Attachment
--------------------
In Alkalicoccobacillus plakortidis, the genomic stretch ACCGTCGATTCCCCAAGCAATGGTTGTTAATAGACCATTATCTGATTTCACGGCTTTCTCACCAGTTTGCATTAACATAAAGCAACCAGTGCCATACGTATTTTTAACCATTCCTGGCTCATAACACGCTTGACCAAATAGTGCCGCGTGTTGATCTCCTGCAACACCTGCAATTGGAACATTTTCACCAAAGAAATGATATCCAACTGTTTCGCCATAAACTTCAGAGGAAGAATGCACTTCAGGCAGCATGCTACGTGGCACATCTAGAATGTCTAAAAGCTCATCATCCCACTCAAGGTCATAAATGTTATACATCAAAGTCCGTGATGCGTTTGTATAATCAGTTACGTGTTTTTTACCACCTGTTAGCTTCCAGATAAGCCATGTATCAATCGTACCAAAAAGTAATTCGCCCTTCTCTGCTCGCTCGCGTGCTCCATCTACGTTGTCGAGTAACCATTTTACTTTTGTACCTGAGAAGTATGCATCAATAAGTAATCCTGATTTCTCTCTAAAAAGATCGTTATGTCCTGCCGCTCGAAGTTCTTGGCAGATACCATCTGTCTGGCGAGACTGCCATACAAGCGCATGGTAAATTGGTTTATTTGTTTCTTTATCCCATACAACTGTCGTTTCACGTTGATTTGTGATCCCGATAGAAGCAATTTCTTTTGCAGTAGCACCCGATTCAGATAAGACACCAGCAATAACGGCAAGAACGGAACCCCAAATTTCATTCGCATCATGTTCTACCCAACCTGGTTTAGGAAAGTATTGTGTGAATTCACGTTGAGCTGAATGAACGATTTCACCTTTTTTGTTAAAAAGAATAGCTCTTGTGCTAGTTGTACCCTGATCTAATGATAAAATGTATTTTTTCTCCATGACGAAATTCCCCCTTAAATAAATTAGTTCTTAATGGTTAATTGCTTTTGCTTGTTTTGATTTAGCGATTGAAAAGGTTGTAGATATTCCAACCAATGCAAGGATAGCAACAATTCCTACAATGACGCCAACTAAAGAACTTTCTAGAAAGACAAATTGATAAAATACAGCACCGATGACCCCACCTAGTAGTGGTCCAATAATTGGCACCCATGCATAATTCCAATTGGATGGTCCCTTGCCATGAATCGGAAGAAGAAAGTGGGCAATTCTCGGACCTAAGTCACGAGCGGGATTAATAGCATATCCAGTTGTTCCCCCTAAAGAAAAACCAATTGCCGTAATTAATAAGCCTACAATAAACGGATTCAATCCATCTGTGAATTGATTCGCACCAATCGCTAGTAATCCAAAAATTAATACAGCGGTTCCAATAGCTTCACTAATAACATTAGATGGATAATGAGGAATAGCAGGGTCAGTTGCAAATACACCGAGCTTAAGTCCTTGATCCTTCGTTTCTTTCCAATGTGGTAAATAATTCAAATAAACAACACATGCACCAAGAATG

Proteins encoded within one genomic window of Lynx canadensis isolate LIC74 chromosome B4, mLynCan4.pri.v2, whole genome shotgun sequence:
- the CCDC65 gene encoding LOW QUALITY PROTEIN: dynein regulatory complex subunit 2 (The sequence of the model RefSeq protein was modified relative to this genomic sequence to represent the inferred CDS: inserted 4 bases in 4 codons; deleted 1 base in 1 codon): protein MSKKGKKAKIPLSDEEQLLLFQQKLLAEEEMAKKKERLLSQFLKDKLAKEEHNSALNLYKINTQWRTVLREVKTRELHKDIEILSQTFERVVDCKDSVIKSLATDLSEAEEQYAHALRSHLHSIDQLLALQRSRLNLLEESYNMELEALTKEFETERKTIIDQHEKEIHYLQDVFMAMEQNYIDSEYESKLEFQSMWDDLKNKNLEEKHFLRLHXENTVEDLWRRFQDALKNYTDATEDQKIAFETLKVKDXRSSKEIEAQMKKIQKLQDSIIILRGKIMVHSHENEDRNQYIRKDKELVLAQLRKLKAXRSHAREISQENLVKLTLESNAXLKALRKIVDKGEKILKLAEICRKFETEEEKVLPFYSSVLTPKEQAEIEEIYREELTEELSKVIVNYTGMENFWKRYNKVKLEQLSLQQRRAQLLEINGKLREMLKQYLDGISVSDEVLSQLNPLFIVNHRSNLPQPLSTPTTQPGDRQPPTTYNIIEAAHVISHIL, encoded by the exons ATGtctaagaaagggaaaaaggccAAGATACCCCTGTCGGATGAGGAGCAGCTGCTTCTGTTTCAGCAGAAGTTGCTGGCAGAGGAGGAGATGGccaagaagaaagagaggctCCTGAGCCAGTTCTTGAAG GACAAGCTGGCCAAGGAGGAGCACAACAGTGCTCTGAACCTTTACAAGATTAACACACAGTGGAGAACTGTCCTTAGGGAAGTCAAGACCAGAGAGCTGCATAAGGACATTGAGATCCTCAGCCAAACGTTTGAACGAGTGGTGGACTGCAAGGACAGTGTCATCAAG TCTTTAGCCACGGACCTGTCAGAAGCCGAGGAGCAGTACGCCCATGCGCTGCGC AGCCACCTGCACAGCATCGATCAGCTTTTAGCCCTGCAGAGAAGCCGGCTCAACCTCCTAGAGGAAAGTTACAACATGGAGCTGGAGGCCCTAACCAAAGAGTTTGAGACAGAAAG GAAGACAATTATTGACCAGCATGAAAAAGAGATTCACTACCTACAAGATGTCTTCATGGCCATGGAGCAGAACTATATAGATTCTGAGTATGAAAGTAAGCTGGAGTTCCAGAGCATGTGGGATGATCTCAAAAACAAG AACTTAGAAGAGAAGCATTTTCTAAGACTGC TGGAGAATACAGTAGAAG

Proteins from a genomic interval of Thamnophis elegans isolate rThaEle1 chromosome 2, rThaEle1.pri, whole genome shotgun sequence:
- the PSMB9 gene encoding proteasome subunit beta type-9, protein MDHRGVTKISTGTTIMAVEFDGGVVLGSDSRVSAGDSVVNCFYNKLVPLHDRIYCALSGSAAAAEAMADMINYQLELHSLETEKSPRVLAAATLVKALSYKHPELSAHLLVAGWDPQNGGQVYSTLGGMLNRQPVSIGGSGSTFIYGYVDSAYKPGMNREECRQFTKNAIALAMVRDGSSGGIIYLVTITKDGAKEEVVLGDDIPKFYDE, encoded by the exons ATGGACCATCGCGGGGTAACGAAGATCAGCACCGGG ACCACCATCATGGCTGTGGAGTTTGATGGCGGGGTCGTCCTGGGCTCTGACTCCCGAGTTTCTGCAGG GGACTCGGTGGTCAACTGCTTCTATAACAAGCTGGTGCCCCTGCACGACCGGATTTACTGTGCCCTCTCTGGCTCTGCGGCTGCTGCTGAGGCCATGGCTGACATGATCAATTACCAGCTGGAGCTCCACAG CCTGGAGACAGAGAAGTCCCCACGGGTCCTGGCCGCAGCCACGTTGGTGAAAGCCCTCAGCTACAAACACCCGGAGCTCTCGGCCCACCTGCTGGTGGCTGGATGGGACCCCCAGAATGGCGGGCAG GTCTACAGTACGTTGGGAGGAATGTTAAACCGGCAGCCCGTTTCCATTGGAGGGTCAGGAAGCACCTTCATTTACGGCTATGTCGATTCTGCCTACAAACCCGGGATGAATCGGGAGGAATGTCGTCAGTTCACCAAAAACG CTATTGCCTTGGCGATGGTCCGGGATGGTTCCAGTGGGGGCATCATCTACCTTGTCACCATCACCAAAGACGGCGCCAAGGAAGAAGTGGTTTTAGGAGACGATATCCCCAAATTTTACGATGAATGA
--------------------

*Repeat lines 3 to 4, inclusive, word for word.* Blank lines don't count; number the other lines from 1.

- the CCDC65 gene encoding LOW QUALITY PROTEIN: dynein regulatory complex subunit 2 (The sequence of the model RefSeq protein was modified relative to this genomic sequence to represent the inferred CDS: inserted 4 bases in 4 codons; deleted 1 base in 1 codon): protein MSKKGKKAKIPLSDEEQLLLFQQKLLAEEEMAKKKERLLSQFLKDKLAKEEHNSALNLYKINTQWRTVLREVKTRELHKDIEILSQTFERVVDCKDSVIKSLATDLSEAEEQYAHALRSHLHSIDQLLALQRSRLNLLEESYNMELEALTKEFETERKTIIDQHEKEIHYLQDVFMAMEQNYIDSEYESKLEFQSMWDDLKNKNLEEKHFLRLHXENTVEDLWRRFQDALKNYTDATEDQKIAFETLKVKDXRSSKEIEAQMKKIQKLQDSIIILRGKIMVHSHENEDRNQYIRKDKELVLAQLRKLKAXRSHAREISQENLVKLTLESNAXLKALRKIVDKGEKILKLAEICRKFETEEEKVLPFYSSVLTPKEQAEIEEIYREELTEELSKVIVNYTGMENFWKRYNKVKLEQLSLQQRRAQLLEINGKLREMLKQYLDGISVSDEVLSQLNPLFIVNHRSNLPQPLSTPTTQPGDRQPPTTYNIIEAAHVISHIL, encoded by the exons ATGtctaagaaagggaaaaaggccAAGATACCCCTGTCGGATGAGGAGCAGCTGCTTCTGTTTCAGCAGAAGTTGCTGGCAGAGGAGGAGATGGccaagaagaaagagaggctCCTGAGCCAGTTCTTGAAG GACAAGCTGGCCAAGGAGGAGCACAACAGTGCTCTGAACCTTTACAAGATTAACACACAGTGGAGAACTGTCCTTAGGGAAGTCAAGACCAGAGAGCTGCATAAGGACATTGAGATCCTCAGCCAAACGTTTGAACGAGTGGTGGACTGCAAGGACAGTGTCATCAAG TCTTTAGCCACGGACCTGTCAGAAGCCGAGGAGCAGTACGCCCATGCGCTGCGC AGCCACCTGCACAGCATCGATCAGCTTTTAGCCCTGCAGAGAAGCCGGCTCAACCTCCTAGAGGAAAGTTACAACATGGAGCTGGAGGCCCTAACCAAAGAGTTTGAGACAGAAAG GAAGACAATTATTGACCAGCATGAAAAAGAGATTCACTACCTACAAGATGTCTTCATGGCCATGGAGCAGAACTATATAGATTCTGAGTATGAAAGTAAGCTGGAGTTCCAGAGCATGTGGGATGATCTCAAAAACAAG AACTTAGAAGAGAAGCATTTTCTAAGACTGC TGGAGAATACAGTAGAAG

Proteins from a genomic interval of Thamnophis elegans isolate rThaEle1 chromosome 2, rThaEle1.pri, whole genome shotgun sequence: